Class as Data Abstraction in OOP

The heart of the object concept is controlled access to encapsulated data. The behaviour of an object is specified by a class which is an incremental definition of a data abstraction.

  • Complete data abstraction
    • Defining the various elements that make up a class.
    • Taking advantage of dynamic typing.
  • Incremental data abstraction
    • Related to inheritance.

Defining Classes and Objects

A class is data structure that defines an object's internal state (attributes), its behavior (methods), the classes it inherits several properties and operations.

A class is a data abstraction that give its partial and total implementation.

Objects of a given class is called instances. These object have differenty identities but can have differnet values for their interval state. And instance is initialized with the operation New.

Obj={New Class Init}  

This code creates an new object Obj of class Class and invokes with the message Init. And after the initialize, we can use the syntax {Obj Message} to call a message on instance Obj.

Class members

A class defines the constituent parts part each of its object will have. There are three kinds of members in class:

  • Attributes

    An attribute is a cell that contains part of the instance's state which is always called instance variable in an instance. And this just visible in the class definition. Every instance have seperate set of attributes.

  • Methods

    A method is a kind of procedure that is called in the context of a particular object and that access the object's attribute.

    • The method consists of a head and body.
    • The head consists of a label, which must be an atom or a name, and a set of arguments.
    • The arguments must be distinct variables.
  • Properties
    A property modifies how an object behaves.

Initializing Attributes

Attributes can be initialized in two ways: per instance or per class.
  • Per instance

    • An attribute can be given a different initial value per instance.

      class OneApt attr streetName meth init(X) @streetName=X end end Apt1={New OneApt init(drottninggatan)} Apt2={New OneApt init(runNeuve)}

  • Per class

    • An attribute can be given a value that is the same for all instances of a class. This is done by initilizing it with ":" in the class definition.

      class YorkApt attr streetName:york streetNumber:100 wallColor:_ floorSurface:wood meth init skip end end Apt3={New OneApt init} Apt4={New OneApt init}

  • Per brand

    • This is another way to use the per-class initialization. A brand is a set of classes that related in some way.

      L=linux class RedHat attr ostype:L end class SuSE attr ostype:L end class Debian attr ostype:L end

First-class Messages

Messages are records and method heads are patterns that match a record. We can use different type of records to pass to a method.

  1. Static record as message. In this case, message is known at compile time.
  2. Dynamic record as message. In this case, message is a variable that references a record that calculated at run time.

In the method definition, the following approach is possible:

  1. Fixed argument list

    meth add(x:X y:Y) % Method body end

  2. Flexible argument list

    meth add(x:X y:Y ...) % Method body end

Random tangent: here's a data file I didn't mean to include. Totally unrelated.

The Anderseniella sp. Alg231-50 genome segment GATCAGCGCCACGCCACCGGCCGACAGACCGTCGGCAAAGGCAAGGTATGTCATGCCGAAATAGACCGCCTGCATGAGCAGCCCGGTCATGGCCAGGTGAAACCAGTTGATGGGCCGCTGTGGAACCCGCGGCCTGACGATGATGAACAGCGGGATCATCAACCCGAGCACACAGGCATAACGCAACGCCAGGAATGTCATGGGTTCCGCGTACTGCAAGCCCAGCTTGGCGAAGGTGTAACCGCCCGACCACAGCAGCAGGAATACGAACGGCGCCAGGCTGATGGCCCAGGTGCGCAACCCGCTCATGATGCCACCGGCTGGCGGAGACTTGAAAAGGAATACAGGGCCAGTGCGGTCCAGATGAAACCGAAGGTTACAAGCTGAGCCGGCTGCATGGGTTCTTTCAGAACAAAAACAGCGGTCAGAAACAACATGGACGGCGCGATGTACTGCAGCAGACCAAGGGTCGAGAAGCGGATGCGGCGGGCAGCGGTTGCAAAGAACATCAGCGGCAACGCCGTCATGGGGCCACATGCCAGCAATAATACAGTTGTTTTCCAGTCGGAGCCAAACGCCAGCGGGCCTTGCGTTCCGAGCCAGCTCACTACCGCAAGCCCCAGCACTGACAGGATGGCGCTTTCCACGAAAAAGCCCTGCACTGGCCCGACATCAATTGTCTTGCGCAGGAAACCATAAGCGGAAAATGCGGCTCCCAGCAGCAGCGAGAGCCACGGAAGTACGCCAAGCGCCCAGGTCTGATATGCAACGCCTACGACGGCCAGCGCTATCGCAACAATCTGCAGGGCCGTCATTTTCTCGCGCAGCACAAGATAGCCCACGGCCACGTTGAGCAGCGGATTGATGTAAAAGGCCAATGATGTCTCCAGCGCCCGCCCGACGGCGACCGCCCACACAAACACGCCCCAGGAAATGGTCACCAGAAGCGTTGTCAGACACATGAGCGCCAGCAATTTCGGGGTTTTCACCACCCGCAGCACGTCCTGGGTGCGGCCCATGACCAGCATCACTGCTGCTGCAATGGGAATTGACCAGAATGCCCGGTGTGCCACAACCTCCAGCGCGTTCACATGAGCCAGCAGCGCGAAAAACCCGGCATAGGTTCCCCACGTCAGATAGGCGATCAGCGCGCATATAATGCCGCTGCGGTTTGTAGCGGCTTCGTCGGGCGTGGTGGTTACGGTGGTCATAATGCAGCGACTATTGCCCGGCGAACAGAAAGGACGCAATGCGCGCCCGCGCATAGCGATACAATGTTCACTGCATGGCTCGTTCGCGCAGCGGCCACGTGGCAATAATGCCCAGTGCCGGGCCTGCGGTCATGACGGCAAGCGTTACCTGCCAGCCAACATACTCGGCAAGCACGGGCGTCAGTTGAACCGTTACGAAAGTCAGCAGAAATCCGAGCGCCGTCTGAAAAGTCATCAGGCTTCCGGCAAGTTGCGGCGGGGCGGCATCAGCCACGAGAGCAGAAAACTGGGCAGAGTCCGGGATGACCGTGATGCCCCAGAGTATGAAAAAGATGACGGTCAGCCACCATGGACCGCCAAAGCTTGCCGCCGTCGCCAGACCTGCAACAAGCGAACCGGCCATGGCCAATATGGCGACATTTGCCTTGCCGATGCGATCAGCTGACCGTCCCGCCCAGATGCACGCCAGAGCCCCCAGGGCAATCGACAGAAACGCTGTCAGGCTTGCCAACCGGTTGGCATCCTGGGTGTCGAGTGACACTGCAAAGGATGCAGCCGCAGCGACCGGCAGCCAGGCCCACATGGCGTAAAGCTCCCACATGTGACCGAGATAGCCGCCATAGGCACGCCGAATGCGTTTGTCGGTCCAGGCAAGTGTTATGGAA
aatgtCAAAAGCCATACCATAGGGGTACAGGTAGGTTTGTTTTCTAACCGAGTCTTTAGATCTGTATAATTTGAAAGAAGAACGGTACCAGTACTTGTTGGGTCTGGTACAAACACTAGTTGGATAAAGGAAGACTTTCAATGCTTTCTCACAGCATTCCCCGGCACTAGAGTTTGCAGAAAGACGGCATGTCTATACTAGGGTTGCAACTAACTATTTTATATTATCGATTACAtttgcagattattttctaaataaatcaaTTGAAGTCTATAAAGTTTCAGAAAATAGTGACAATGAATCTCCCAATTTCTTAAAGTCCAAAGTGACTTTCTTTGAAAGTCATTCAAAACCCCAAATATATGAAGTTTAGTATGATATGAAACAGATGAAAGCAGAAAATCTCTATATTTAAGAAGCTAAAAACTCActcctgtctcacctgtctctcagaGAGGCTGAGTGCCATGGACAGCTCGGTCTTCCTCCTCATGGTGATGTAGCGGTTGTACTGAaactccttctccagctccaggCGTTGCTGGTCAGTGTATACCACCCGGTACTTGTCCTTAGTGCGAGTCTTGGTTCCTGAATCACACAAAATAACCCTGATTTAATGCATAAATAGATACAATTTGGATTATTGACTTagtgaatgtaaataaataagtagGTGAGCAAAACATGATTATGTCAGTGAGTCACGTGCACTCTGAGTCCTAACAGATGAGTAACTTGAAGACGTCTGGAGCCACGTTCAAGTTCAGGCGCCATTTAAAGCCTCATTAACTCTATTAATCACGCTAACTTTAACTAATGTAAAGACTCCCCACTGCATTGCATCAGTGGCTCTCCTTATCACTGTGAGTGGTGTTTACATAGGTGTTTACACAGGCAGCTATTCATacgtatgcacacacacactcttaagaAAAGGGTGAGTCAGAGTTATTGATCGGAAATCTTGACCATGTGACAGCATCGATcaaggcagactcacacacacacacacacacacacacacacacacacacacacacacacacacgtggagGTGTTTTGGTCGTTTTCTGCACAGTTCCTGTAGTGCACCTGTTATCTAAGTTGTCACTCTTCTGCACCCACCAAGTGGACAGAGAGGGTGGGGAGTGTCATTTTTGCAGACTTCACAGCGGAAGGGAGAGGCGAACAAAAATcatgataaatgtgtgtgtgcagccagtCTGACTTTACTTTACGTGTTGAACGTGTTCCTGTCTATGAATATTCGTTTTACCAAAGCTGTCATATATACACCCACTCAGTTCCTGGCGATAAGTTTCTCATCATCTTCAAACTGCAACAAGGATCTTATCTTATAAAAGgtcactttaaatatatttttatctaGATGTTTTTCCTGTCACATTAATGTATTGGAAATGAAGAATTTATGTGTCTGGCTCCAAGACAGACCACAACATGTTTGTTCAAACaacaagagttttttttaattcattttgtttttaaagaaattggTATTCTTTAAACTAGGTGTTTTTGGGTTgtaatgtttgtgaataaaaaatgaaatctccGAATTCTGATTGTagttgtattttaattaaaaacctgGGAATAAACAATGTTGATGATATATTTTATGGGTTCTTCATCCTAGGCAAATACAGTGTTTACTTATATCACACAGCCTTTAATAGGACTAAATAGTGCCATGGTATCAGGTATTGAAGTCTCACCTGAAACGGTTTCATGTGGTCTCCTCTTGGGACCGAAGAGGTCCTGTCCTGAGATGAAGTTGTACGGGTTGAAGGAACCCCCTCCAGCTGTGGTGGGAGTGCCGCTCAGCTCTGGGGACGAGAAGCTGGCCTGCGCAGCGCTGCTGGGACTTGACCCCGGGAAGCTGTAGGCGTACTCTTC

The "..." in the method head means that any message is accepted if has least the listed argument.

  3. Variable reference to method head

    The whole method head is referenced by a variable.

    meth add(x:X y:Y ...)=M % Method body end

The variable M references the full message as a record.

  1. Optional argument

    meth add(x:X y:Y z:Z<=V) % Method body end

    The <=V in the method head means that field z is optional. You can either called the method with add(x:1 y:2) or add(x:1 y:2 z:3).

  2. Private method label

    Method label can be names. This is denoted by using a variable identifier

    meth A(bar:X) % Method body end

    The method A is bound to a fresh name whtn the class is defined. If this method must be used elsewhere in the program, we should pass it explicitly.

  3. Dynamic method label

    meth !A(bar:X) % Method body end

    The method label has to be known when the class definitions is executed. The variable must be bound to an atom or a name. This technique can make method secure.

  4. The otherwise method

    The method head with label otherwise is a catchall that accepts any message for message for which no other method exists.

    meth otherwise(M) % Method body end

A class has only one method with otherwise, if this method exists, it accepts any message.

First-class Attributes

Attribute names can be calculated at tun time. It is possible to write methods to access and assign any attributes.

class Inspector  
    meth get(A ?X)
        X=@A
    end
    meth set(A X)
        A:=X
    end
end  

The get method can get any attribute, and the set method can assign any attribute.

Programming Techniques

The class concept we have introduced so far gives a convenient syntax for defining data abstractions with excapsulated state and multiple operations.

  • The class statement defines a class value, which can be instantiated to give objects.
  • Classes can have external references.
  • Classes are cmpositional, they can be nested within classes.
  • Classes are compatible with procedure values, they can be nested within procedures and vice versa.

Draveness

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